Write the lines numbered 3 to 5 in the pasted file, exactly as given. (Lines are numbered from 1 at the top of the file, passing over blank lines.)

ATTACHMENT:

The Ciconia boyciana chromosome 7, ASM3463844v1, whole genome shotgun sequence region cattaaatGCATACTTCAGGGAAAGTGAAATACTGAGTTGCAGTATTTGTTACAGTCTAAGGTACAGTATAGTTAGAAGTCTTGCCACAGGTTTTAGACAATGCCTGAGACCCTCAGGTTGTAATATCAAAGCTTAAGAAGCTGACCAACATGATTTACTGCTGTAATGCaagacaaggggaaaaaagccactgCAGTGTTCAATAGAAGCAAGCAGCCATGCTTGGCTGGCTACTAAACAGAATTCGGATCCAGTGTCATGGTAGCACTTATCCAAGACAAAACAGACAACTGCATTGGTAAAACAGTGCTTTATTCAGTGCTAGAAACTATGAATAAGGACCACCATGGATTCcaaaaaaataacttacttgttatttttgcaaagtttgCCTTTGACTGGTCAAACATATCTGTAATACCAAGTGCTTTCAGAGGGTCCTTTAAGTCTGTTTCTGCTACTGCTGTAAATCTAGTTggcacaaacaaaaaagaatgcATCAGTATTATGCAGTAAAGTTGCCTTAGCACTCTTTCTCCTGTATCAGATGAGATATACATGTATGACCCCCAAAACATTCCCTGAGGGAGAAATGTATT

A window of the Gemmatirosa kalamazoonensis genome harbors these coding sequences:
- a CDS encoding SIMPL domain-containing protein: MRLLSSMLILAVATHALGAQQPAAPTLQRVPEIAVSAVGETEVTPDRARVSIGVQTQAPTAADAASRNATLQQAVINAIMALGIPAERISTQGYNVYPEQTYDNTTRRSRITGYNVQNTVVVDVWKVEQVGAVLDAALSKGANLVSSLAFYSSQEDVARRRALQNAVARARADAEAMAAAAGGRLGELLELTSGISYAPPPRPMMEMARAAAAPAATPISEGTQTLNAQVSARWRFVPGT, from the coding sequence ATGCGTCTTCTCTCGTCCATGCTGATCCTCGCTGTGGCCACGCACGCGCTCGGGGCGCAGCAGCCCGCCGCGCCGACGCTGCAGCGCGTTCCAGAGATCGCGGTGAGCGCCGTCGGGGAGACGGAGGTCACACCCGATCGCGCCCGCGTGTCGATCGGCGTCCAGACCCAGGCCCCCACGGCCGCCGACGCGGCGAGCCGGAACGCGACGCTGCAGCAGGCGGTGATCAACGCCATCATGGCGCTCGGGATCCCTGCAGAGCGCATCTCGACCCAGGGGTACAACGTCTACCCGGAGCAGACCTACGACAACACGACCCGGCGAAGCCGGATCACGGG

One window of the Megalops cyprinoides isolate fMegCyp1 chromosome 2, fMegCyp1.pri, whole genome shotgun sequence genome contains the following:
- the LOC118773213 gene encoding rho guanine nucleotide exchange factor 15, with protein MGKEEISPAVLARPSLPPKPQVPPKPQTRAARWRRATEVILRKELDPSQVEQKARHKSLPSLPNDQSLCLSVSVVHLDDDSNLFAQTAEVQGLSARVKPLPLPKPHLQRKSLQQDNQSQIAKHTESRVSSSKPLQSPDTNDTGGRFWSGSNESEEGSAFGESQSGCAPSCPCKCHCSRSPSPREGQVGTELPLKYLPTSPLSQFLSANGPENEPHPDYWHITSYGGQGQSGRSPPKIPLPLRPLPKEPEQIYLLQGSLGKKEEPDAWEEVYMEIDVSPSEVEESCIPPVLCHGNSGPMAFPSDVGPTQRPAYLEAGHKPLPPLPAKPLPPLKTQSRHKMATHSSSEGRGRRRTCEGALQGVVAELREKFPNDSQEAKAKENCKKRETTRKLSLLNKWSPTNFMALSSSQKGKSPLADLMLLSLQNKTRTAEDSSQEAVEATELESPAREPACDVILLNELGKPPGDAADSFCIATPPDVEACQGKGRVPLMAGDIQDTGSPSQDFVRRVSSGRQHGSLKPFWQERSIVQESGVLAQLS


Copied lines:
- a CDS encoding SIMPL domain-containing protein: MRLLSSMLILAVATHALGAQQPAAPTLQRVPEIAVSAVGETEVTPDRARVSIGVQTQAPTAADAASRNATLQQAVINAIMALGIPAERISTQGYNVYPEQTYDNTTRRSRITGYNVQNTVVVDVWKVEQVGAVLDAALSKGANLVSSLAFYSSQEDVARRRALQNAVARARADAEAMAAAAGGRLGELLELTSGISYAPPPRPMMEMARAAAAPAATPISEGTQTLNAQVSARWRFVPGT, from the coding sequence ATGCGTCTTCTCTCGTCCATGCTGATCCTCGCTGTGGCCACGCACGCGCTCGGGGCGCAGCAGCCCGCCGCGCCGACGCTGCAGCGCGTTCCAGAGATCGCGGTGAGCGCCGTCGGGGAGACGGAGGTCACACCCGATCGCGCCCGCGTGTCGATCGGCGTCCAGACCCAGGCCCCCACGGCCGCCGACGCGGCGAGCCGGAACGCGACGCTGCAGCAGGCGGTGATCAACGCCATCATGGCGCTCGGGATCCCTGCAGAGCGCATCTCGACCCAGGGGTACAACGTCTACCCGGAGCAGACCTACGACAACACGACCCGGCGAAGCCGGATCACGGG

One window of the Megalops cyprinoides isolate fMegCyp1 chromosome 2, fMegCyp1.pri, whole genome shotgun sequence genome contains the following:
- the LOC118773213 gene encoding rho guanine nucleotide exchange factor 15, with protein MGKEEISPAVLARPSLPPKPQVPPKPQTRAARWRRATEVILRKELDPSQVEQKARHKSLPSLPNDQSLCLSVSVVHLDDDSNLFAQTAEVQGLSARVKPLPLPKPHLQRKSLQQDNQSQIAKHTESRVSSSKPLQSPDTNDTGGRFWSGSNESEEGSAFGESQSGCAPSCPCKCHCSRSPSPREGQVGTELPLKYLPTSPLSQFLSANGPENEPHPDYWHITSYGGQGQSGRSPPKIPLPLRPLPKEPEQIYLLQGSLGKKEEPDAWEEVYMEIDVSPSEVEESCIPPVLCHGNSGPMAFPSDVGPTQRPAYLEAGHKPLPPLPAKPLPPLKTQSRHKMATHSSSEGRGRRRTCEGALQGVVAELREKFPNDSQEAKAKENCKKRETTRKLSLLNKWSPTNFMALSSSQKGKSPLADLMLLSLQNKTRTAEDSSQEAVEATELESPAREPACDVILLNELGKPPGDAADSFCIATPPDVEACQGKGRVPLMAGDIQDTGSPSQDFVRRVSSGRQHGSLKPFWQERSIVQESGVLAQLS